Defensive failings aside, City carried the game to Macclesfield and spurned numerous first half chances. Scott Neilson shot just wide, James Hanson headed over, Gareth Evans was denied by a good defensive block and the best move of the half saw Michael Flynn superbly play Neilson through one-on-one only to be denied by Brain’s strong reaction save. Macclesfield were reduced to playing like an away side, on the counter attack, with the impressive Sinclair – once a Bantam – enjoying a fascinating battle against Luke O’Brien which the young defender emerged from with plenty of credit.  The boos from some City fans at half time were born out of frustration, but were still inexcusable.

But though the 4-3-3 formation had proved reasonably effective again, Stuart switched to 4-4-2 in the second half introducing Michael Boulding for the flagging – and again unimpressive – Chris Brandon to partner James Hanson and pushing Neilson and Evans into wide positions. If the goal City were now attacking had inadequately been protected by the visiting defence in the first half, the hosts fared little better playing in front of it during the second.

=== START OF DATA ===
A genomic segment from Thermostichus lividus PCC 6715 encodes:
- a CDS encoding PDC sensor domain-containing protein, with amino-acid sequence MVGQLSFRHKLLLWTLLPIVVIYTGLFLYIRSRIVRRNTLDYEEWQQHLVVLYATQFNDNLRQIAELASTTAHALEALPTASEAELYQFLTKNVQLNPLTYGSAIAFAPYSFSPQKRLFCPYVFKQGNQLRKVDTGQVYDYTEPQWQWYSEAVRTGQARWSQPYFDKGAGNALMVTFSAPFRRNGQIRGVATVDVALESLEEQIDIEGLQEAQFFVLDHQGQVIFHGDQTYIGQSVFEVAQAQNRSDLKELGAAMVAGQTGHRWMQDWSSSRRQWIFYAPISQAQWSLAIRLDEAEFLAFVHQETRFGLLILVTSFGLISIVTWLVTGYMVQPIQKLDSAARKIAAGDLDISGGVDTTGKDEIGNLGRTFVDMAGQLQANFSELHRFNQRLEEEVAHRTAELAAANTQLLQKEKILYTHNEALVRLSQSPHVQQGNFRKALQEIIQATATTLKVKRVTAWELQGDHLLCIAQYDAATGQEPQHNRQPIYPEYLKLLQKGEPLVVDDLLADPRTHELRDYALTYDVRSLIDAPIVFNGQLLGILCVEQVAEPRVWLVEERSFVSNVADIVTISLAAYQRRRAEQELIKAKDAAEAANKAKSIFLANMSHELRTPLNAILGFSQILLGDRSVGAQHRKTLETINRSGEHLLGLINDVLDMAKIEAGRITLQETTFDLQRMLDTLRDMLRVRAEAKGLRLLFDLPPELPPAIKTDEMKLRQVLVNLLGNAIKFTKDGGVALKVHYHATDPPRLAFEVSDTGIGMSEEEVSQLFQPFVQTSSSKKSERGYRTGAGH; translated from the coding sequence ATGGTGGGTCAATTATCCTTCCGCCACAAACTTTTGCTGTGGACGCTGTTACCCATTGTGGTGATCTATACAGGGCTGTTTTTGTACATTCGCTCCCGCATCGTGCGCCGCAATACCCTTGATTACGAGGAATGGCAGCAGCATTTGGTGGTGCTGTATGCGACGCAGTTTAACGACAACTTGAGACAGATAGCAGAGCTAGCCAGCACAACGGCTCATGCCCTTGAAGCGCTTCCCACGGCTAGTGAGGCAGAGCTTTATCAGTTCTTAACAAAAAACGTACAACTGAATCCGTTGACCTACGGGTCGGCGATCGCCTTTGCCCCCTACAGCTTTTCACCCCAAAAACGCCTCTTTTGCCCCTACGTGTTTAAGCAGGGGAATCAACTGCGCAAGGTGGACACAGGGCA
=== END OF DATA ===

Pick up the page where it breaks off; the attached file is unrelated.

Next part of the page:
Brain has previous with City after laughably allowing David Brown to score the only goal in the league meeting two seasons ago, and displayed hesitancy in everything he did. His first three involvements in the second half saw him misjudge a long punt forwards which bounced over his head and just wide of the goal, palm a weak Hanson effort back into a dangerous part of his penalty area when he should have scooped the ball up and slice a back pass clearance out for a corner. Each mistake encouraged City further, each mistake added to Macclesfield nerves. It seemed implausible Brain would end the game with a clean sheet.